Doing prison time in Hong Kong

On my current visit to Hong Kong I am once again trying to talk to some of the activists in order to get a better understanding of the shifting political territory. When I contacted Joshua Wong, one of the most dedicated pro-democracy campaigners, he wrote back to me: “I might not able to meet you since my court case sentencing is scheduled on Thursday afternoon. I need to prepare before being locked up in prison.” This will be the third time he is sent there for his political engagement.

In 2017, he was jailed for his role in the occupation of Civic Square three years earlier. Last year, he was in prison for failing to comply with a court order concerning a protest in Mong Kok in 2014. Meanwhile, the organizers of the Occupy Central demonstrations of 2014 have also recently been sent to jail.

The Hong Kong authorities are using a heavy hand in dealing with those activists. In other jurisdictions such cases might have been dealt with more leniently and in a spirit of reconciliation. But here in Hong Kong the opposition is tolerated only as long as it accepts that it is and will always be only a minority and submits meekly to the edicts of the ruling system.

One begins to  understand why the ancient Greek democrats thought of majority rule as a form of tyranny.



1 comment

  1. One begins to understand…

    …when one begins to study even in the most dilatory fashion, the several thousand year old history of China; when one realises that experiencing an 18th century-style enlightenment in the 1920s, a 19th century-style bourgeois revolution in the 1930s, and a communist revolution in the fifties was never going to be simple.

    That a courageous young man is imprisoned for exercising what we consider to be a basic human right is a tragic fact of life in a tiny ex-colony whose peculiar status makes it a fault line in current geopolitics. Defend his rights by all means, and thereby discourage the authorities from further repression. But bear in mind the complexity of a civilisation which may soon equal and even surpass our own in economic and military power.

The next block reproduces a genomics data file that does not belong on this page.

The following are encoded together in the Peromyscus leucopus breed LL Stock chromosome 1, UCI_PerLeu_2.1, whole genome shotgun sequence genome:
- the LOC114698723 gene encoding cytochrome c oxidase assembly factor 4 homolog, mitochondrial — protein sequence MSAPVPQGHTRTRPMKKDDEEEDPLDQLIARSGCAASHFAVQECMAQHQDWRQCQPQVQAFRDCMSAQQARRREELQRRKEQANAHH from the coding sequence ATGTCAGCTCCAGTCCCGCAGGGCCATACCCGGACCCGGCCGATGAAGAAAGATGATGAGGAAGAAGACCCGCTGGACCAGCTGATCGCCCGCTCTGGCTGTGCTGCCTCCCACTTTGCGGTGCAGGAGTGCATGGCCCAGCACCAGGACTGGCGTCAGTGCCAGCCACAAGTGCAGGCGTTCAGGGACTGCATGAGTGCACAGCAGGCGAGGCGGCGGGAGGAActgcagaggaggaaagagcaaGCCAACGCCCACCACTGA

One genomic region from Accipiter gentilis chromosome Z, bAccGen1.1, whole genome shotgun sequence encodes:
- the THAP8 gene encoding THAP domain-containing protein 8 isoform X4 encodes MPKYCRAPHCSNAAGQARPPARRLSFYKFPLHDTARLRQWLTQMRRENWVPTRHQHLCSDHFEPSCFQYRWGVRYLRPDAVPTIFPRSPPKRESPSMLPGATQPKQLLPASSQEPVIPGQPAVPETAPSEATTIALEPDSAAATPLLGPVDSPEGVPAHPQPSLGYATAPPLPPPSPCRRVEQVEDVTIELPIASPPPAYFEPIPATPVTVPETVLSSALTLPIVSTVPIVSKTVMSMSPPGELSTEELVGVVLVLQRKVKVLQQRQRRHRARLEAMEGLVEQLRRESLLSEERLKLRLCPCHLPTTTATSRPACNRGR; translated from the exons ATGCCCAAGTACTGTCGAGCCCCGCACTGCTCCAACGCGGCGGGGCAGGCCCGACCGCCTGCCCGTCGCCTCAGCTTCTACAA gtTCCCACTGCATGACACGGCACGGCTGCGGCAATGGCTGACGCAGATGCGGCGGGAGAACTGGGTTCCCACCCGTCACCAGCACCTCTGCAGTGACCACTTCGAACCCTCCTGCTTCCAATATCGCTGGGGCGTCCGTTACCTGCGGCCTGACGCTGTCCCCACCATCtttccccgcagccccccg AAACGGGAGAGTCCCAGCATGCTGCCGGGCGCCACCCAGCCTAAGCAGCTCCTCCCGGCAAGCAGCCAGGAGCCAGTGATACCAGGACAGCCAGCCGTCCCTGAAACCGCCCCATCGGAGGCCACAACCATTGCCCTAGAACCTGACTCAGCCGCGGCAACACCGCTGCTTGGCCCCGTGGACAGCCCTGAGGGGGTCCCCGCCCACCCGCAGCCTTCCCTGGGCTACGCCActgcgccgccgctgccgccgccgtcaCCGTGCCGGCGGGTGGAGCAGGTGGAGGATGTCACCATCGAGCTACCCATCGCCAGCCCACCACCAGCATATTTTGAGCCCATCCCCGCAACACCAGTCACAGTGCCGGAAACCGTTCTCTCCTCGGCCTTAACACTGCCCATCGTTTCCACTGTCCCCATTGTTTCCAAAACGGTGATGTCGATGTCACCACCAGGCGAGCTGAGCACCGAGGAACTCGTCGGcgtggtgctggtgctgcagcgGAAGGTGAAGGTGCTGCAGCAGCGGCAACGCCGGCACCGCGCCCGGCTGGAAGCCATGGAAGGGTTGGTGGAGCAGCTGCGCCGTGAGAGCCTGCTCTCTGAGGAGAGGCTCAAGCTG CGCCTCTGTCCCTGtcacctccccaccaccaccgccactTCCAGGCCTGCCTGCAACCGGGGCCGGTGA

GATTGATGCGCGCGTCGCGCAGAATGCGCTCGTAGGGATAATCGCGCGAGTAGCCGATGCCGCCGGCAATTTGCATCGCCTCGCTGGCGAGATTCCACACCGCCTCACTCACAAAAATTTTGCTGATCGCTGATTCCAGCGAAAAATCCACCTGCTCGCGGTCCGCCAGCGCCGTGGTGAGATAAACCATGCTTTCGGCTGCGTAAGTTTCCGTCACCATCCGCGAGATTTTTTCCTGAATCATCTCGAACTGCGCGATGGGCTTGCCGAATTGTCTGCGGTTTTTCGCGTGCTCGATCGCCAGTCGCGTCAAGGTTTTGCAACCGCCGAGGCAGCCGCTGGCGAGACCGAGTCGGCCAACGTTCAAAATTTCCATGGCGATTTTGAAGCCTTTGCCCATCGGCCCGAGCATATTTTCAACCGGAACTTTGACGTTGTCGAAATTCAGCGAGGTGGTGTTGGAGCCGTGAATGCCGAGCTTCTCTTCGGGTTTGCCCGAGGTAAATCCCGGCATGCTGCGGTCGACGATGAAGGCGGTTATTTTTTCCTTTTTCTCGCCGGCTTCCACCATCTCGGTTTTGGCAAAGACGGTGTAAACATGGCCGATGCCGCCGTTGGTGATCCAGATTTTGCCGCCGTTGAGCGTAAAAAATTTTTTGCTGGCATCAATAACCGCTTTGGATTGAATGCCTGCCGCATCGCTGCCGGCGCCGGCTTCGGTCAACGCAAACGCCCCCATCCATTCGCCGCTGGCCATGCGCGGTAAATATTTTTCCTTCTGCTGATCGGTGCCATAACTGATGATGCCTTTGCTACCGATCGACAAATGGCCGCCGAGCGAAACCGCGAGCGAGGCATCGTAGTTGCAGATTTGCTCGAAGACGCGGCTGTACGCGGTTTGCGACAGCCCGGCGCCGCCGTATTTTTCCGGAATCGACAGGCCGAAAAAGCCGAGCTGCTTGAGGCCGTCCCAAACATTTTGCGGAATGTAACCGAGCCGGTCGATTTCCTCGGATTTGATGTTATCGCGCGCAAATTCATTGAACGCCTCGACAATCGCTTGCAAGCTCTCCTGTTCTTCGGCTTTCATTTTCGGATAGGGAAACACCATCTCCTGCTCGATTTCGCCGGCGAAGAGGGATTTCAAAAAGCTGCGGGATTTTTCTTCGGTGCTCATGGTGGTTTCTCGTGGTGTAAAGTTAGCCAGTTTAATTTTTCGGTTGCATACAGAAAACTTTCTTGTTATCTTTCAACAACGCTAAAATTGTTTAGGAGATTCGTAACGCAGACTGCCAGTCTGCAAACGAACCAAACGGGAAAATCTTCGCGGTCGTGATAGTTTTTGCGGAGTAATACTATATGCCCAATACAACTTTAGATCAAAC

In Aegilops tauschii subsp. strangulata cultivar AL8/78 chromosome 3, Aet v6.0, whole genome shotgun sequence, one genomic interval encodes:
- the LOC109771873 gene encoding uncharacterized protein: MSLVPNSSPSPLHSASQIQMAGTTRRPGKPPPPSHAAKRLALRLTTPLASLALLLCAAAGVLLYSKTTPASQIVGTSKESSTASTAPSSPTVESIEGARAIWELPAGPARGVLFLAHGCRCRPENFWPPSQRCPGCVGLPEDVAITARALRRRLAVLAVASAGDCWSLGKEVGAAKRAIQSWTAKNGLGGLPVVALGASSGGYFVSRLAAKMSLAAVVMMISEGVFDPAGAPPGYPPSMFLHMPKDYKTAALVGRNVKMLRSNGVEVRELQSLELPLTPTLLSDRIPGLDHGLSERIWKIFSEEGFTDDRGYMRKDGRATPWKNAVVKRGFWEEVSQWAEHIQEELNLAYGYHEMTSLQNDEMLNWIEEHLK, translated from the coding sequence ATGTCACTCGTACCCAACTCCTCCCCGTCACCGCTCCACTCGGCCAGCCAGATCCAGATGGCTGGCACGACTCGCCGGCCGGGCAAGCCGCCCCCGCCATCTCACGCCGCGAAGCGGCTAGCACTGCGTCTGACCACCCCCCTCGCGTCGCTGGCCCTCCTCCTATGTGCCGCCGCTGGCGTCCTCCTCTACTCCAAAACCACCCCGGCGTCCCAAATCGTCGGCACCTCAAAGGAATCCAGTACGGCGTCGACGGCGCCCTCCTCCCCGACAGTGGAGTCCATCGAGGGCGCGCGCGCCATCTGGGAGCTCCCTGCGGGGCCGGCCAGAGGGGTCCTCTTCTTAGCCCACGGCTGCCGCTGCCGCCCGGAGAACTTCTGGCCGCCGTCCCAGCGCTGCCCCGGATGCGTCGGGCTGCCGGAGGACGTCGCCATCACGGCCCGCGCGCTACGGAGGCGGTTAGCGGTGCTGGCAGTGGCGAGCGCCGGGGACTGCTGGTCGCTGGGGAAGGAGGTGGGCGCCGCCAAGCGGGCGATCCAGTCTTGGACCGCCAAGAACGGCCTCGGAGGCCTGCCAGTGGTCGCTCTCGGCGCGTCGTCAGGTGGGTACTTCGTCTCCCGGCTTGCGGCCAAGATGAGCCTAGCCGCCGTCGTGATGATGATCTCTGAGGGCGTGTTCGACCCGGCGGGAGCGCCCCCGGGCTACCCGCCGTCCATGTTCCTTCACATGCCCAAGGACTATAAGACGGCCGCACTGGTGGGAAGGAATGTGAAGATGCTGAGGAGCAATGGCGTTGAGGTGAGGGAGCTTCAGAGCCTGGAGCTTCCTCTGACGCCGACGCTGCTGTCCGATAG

I started learning Chinese ten years ago at the age of sixty, in response to my Chinese students in a small French university where I was teaching English. They wanted to learn, while the French students wanted a pass in their exam so they could get a job. Motivation, I realised, was directly correlated to the economic growth rate of the country of origin of the students, whether from China, Senegal or Cyprus. That growth rate has raised hundreds of millions from absolute poverty, but it has to continue in order to raise hundreds of millions more. Does this justify in any way the brutal treatment of the likes of Joshua Wong? I wouldn’t even dare raise the question anywhere other than on the blog of a philosopher.

    By the way, I was a student of yours at UCL a century ago. A terrible student, since I hardly ever turned up, but I think it was your lectures in mathematical logic that scraped me a pass, due to a certain fascination I felt for the weird world of Gödel.

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